Opus Metaphysicum: an empty phrase?
In ‘Richard Wagner in Bayreuth’, Nietzsche described Tristan und Isolde as an “opus metaphysicum”. Dr Fend of King’s College, London asks, ‘Do philosophical concepts still offer any context to listen to, and think about Wagner’s operas today?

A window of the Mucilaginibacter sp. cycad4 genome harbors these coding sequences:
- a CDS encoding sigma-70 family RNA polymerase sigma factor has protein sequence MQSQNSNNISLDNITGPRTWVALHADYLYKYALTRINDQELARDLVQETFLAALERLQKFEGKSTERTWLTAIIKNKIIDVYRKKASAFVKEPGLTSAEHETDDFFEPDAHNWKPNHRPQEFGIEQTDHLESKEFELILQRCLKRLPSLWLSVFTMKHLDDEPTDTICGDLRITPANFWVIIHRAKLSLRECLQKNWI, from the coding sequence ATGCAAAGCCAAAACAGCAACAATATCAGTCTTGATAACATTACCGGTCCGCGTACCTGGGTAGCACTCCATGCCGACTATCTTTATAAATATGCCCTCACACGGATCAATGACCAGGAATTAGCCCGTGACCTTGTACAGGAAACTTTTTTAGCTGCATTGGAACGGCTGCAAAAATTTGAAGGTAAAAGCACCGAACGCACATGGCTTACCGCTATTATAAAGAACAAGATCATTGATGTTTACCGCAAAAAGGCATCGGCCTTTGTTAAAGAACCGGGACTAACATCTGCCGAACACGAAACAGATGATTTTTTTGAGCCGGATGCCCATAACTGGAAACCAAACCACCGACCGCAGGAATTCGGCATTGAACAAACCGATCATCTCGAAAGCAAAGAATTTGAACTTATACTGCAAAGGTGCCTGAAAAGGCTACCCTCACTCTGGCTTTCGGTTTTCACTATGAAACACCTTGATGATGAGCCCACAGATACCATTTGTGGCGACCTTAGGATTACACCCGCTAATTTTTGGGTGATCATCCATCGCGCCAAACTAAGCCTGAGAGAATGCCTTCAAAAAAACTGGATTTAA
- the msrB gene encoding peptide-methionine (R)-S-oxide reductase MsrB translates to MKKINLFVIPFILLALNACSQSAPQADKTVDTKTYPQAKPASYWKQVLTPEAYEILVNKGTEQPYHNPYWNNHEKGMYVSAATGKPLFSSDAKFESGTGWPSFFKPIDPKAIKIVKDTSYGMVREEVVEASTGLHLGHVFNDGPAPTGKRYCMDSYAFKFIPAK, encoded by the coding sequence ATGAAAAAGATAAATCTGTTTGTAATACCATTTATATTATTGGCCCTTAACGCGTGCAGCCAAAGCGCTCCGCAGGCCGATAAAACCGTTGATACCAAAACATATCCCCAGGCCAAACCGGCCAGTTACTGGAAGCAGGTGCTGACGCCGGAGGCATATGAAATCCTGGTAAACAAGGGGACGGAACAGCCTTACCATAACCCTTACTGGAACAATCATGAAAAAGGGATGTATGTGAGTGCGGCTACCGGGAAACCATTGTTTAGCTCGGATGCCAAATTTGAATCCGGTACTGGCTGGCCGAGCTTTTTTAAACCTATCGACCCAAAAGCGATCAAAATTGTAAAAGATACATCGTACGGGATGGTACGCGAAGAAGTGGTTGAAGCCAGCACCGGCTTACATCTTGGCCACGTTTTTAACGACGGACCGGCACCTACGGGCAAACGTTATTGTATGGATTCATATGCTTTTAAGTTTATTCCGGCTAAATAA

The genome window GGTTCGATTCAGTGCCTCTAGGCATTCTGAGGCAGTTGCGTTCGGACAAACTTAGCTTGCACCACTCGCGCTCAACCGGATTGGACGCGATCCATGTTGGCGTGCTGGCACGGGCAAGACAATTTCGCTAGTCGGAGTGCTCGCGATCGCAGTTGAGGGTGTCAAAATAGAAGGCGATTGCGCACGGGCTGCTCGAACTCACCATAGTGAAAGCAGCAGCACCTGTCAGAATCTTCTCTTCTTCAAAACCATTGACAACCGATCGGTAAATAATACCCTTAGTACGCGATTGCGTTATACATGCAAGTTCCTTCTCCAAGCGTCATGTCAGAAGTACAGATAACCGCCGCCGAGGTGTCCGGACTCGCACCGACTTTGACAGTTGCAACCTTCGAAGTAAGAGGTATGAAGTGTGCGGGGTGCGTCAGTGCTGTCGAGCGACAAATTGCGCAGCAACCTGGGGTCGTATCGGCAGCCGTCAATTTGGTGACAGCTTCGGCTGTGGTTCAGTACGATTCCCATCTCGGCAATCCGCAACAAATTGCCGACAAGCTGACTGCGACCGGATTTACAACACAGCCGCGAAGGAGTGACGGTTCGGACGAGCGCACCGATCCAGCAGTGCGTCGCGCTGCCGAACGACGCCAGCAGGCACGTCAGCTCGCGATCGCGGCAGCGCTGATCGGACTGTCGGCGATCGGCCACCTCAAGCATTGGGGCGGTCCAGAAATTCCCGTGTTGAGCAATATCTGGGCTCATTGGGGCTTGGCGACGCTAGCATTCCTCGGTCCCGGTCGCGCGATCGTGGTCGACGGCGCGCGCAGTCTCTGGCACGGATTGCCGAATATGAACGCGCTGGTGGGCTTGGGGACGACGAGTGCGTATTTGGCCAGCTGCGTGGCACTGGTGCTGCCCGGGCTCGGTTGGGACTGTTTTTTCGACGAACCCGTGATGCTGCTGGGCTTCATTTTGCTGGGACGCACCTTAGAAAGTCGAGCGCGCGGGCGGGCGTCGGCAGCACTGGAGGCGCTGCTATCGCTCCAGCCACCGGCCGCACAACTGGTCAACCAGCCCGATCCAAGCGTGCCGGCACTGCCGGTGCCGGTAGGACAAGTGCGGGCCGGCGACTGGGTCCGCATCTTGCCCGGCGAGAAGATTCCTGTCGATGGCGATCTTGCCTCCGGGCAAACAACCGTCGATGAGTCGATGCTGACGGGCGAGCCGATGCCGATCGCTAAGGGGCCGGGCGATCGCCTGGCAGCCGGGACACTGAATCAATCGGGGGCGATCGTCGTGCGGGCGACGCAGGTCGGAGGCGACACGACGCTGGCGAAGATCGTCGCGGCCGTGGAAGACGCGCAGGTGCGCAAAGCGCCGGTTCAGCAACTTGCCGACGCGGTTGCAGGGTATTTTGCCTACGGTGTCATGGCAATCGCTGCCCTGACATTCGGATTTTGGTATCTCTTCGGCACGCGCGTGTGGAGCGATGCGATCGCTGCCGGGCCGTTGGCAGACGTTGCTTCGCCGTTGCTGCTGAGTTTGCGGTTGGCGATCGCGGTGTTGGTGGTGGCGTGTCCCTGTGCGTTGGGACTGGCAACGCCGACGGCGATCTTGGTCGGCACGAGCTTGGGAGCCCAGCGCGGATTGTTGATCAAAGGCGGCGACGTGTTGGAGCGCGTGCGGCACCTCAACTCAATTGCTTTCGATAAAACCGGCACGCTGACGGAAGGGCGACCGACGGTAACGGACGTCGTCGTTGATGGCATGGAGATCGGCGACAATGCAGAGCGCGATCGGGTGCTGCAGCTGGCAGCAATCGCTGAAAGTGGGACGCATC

Michael Fend studied Musicology (with Carl Dahlhaus), German Literature and Philosophy at the TU and FU Berlin. Before joining King’s College London in 1993, he taught at the Universities of Aberdeen and Nottingham and was a fellow of the Deutsche Forschungsgemeinschaft, the Society for the Humanities (Cornell University), and of the DAAD at the Maison des sciences de l’homme (Paris). Since 2005 he is also Privatdozent at the University of Bayreuth; in 2005 he was Visiting Professor at the University of Hamburg. Michael Fend’s present research projects focus on inclusive and exclusive musical nationalism in nineteenth-century Europe, and on ideologies and practices of tonality in the early twentieth century, and his research interests also include the histories of opera and of music theory